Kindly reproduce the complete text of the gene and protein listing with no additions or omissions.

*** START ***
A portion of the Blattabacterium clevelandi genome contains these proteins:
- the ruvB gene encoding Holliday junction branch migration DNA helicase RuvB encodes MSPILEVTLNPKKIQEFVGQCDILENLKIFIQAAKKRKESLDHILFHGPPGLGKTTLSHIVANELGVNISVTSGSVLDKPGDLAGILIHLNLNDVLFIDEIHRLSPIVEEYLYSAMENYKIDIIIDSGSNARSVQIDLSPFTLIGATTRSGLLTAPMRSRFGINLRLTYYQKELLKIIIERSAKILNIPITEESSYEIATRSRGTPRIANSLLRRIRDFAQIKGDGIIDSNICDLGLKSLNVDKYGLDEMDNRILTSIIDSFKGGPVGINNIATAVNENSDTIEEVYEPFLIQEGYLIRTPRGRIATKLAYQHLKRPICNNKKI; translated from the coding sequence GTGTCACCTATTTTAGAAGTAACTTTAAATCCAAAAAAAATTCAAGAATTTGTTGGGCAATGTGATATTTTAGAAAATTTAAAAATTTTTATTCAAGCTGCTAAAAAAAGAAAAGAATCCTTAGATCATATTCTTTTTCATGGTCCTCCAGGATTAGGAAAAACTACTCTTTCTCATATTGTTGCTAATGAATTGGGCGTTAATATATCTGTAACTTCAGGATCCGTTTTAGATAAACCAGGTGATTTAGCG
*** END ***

A portion of the Blattabacterium clevelandi genome contains these proteins:
- the ruvB gene encoding Holliday junction branch migration DNA helicase RuvB encodes MSPILEVTLNPKKIQEFVGQCDILENLKIFIQAAKKRKESLDHILFHGPPGLGKTTLSHIVANELGVNISVTSGSVLDKPGDLAGILIHLNLNDVLFIDEIHRLSPIVEEYLYSAMENYKIDIIIDSGSNARSVQIDLSPFTLIGATTRSGLLTAPMRSRFGINLRLTYYQKELLKIIIERSAKILNIPITEESSYEIATRSRGTPRIANSLLRRIRDFAQIKGDGIIDSNICDLGLKSLNVDKYGLDEMDNRILTSIIDSFKGGPVGINNIATAVNENSDTIEEVYEPFLIQEGYLIRTPRGRIATKLAYQHLKRPICNNKKI; translated from the coding sequence GTGTCACCTATTTTAGAAGTAACTTTAAATCCAAAAAAAATTCAAGAATTTGTTGGGCAATGTGATATTTTAGAAAATTTAAAAATTTTTATTCAAGCTGCTAAAAAAAGAAAAGAATCCTTAGATCATATTCTTTTTCATGGTCCTCCAGGATTAGGAAAAACTACTCTTTCTCATATTGTTGCTAATGAATTGGGCGTTAATATATCTGTAACTTCAGGATCCGTTTTAGATAAACCAGGTGATTTAGCG